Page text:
Last week, I was training the U.S. military on traditional Muslim culture, so soldiers know what to expect when they’re abroad. I mentioned a young girl fighting to change the future of Pakistan—she’s literally the ace of diamonds in a deck of cards I created to introduce students to personalities in the region. My ace: Malala Yousafzai, a girl in the Swat valley of Pakistan, battling the Taliban for the right for girls to go to school.
I posed this question to the class: would young Malala's spirit of enlightened Islamic interpretation prevail over the spades—the hardcore Pakistani militants and ideologues fueled by an extremist, dogmatic interpretation of Islam? I will admit I was hopeful. And then, this week, the very same 14-year-old girl was targeted by the forces of violence. She was shot in the head by members of the Pakistani Taliban, on a school bus. Her crime: pursuing an education for herself, and for others. The Taliban proudly defended their assault, with verses from the Quran.
The assassination attempt is disturbing beyond words, and deeply personal to me. I have relatives in Pakistan; the country has been inextricably woven into my life. I was born in India to a Muslim family, but many of my relatives moved to Pakistan after the nation was created in 1947 from the split of British India into two countries. My friend Wall Street Journal reporter Daniel Pearl was murdered in Pakistan in 2002 when he was staying at a house I’d rented. I conceived a child in Pakistan while unmarried, making me a criminal according to that country’s religious laws. In the U.S., I put my son, now 9, on a school bus every morning, and I wonder how the secular dreams of Pakistan’s founder, Muhammad Ali Jinnah, have devolved into the targeted shooting of children on school buses.
Today, 65 years after Pakistan's birth, the shots fired by Pakistani militants against Malala reveal a very clear truth: Pakistan is in a civil war. The nation has to make a choice whether it is going to crush the militants and ideologues that justify the shooting of a schoolgirl—or allow them to destroy its future, symbolized by Malala.
In the hours and days after the shooting, the nation's leaders, pundits, and ordinary citizens—its diamonds—are doing the honorable thing, rallying behind young Malala as a daughter of the nation. On Facebook, Kamran Rehmat, an editor in Pakistan, wrote, "Malala on deathbed is really Pakistan's soul on a ventilator." But the challenge to the nation's collective culture of denial is a deeper one that requires intense soul searching: can the nation accept that the men who stepped onto the school bus, intent on killing Malala, are the sons of Pakistan? What's more, these men are the Muslim sons of Pakistan, practicing, yes, an interpretation of Islam that many of us reject but that exists and thrives.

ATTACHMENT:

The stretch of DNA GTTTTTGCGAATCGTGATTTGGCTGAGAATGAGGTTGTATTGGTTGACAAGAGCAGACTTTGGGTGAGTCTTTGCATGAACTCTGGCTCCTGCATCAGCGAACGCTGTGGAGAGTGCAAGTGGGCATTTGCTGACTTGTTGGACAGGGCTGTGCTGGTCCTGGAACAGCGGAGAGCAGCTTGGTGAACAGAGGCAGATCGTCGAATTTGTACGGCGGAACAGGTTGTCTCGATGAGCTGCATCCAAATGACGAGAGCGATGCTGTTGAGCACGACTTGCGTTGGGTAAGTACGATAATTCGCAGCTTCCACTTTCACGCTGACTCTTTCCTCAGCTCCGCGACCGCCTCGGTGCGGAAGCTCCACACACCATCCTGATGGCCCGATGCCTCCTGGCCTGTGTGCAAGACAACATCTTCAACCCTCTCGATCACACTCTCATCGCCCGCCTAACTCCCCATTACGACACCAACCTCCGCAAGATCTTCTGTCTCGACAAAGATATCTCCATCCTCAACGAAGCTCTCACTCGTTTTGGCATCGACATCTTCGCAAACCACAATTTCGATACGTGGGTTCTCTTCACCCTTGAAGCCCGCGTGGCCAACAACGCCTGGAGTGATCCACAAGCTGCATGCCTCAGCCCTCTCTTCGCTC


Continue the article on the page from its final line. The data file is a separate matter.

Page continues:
A few years ago, Pakistani pop stars released a music video "Ye Hum Nahee Hai," or "This Is Not Us," meant to disown the extremists in the country. The sentiment was well intentioned, but at the same time, it deflects responsibility. In a culture such as Pakistan's, based on deeply rooted notions of honor and shame, the tendency is to save face. A "ghairat brigade," or "honor brigade," of talking heads has sprung up in the Pakistani blogosphere and beyond, defending the country’s honor at every turn. But the most honorable path for the nation to take is to own up to its extremism problem. To that end there’s an emerging "beghairat brigade," or "shameless brigade," of critical thinkers who reject the extremist elements that use honor to justify insane acts such as the shooting of a young girl. We need more of this brigade.
Malala is only the latest in a sad legacy of the damage done by the country’s inability to look its homegrown extremism problem in the face.
Among the new brigade is columnist Nadeem Paracha, who wrote in a leading English-language paper in Pakistan called Dawn: "Those who really deserve condemnation are us Pakistanis as a people," noting that Pakistan's homegrown extremism problem is blamed on everything from drone attacks to propaganda. Another Dawn columnist, Murtaza Haider, a Pakistani native and associate dean at Ryerson University in Toronto, dared to say that “had the State and the society acted with resolve against sectarian violence in the past, the extremists would not have felt so invincible as to target an unarmed 14-year-old in broad daylight."
Malala is only the latest in a sad legacy of the damage done by the country's inability to look its homegrown-extremism problem in the face and deem it unacceptable. A man of Pakistani heritage, Khalid Sheikh Mohammad, orchestrated the 9/11 attacks from Karachi. The governor of the province of Punjab was assassinated by a member of his security detail for supporting a Christian in a blasphemy case, and Pakistani lawyers put rose-and-jasmine garlands on the assassin to celebrate him. A woman of Pakistan, Aafia Siddiqui, attempted to kill a U.S. soldier, earning a sentence in the U.S., but Pakistani street marchers rally around her as a "daughter of Pakistan." Osama bin Laden had found safe haven in Abbottabad, Pakistan, but when the U.S. killed him, Pakistani government officials complained the "nation's sovereignty" had been violated, without taking responsibility for the fact that bin Laden lived freely in Pakistan for years. All the while, thousands of Pakistanis have died in attacks on mosques, police stations, cricket teams, and schools.
In an online survey, Dawn asks its readers: "Will the attack on an innocent teenager be the tipping point to declare the Taliban as the country's biggest enemy?" The tally, based on 2,978 votes cast by Thursday morning in Pakistan: 75 percent, yes; 25 percent, no. I hope Pakistan has reached its tipping point. How much more blood has to spill before the nation and its people move to unequivocally crush their extremists? The nation needs to choose Malala as its ace over all else.